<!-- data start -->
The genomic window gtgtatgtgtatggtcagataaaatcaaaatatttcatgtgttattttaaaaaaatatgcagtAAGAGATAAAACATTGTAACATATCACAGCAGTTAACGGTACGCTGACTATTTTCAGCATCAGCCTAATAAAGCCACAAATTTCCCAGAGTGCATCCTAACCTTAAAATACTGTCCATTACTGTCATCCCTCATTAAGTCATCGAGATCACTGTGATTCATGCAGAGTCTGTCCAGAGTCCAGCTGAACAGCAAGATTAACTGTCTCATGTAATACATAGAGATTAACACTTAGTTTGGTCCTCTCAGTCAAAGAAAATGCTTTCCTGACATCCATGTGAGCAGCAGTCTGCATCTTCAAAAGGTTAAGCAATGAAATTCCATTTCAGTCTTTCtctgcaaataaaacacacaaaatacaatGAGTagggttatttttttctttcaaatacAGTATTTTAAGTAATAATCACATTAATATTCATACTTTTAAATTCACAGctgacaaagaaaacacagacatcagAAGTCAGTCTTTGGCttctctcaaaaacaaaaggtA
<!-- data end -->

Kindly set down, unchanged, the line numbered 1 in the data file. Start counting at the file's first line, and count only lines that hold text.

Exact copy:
The genomic window gtgtatgtgtatggtcagataaaatcaaaatatttcatgtgttattttaaaaaaatatgcagtAAGAGATAAAACATTGTAACATATCACAGCAGTTAACGGTACGCTGACTATTTTCAGCATCAGCCTAATAAAGCCACAAATTTCCCAGAGTGCATCCTAACCTTAAAATACTGTCCATTACTGTCATCCCTCATTAAGTCATCGAGATCACTGTGATTCATGCAGAGTCTGTCCAGAGTCCAGCTGAACAGCAAGATTAACTGTCTCATGTAATACATAGAGATTAACACTTAGTTTGGTCCTCTCAGTCAAAGAAAATGCTTTCCTGACATCCATGTGAGCAGCAGTCTGCATCTTCAAAAGGTTAAGCAATGAAATTCCATTTCAGTCTTTCtctgcaaataaaacacacaaaatacaatGAGTagggttatttttttctttcaaatacAGTATTTTAAGTAATAATCACATTAATATTCATACTTTTAAATTCACAGctgacaaagaaaacacagacatcagAAGTCAGTCTTTGGCttctctcaaaaacaaaaggtA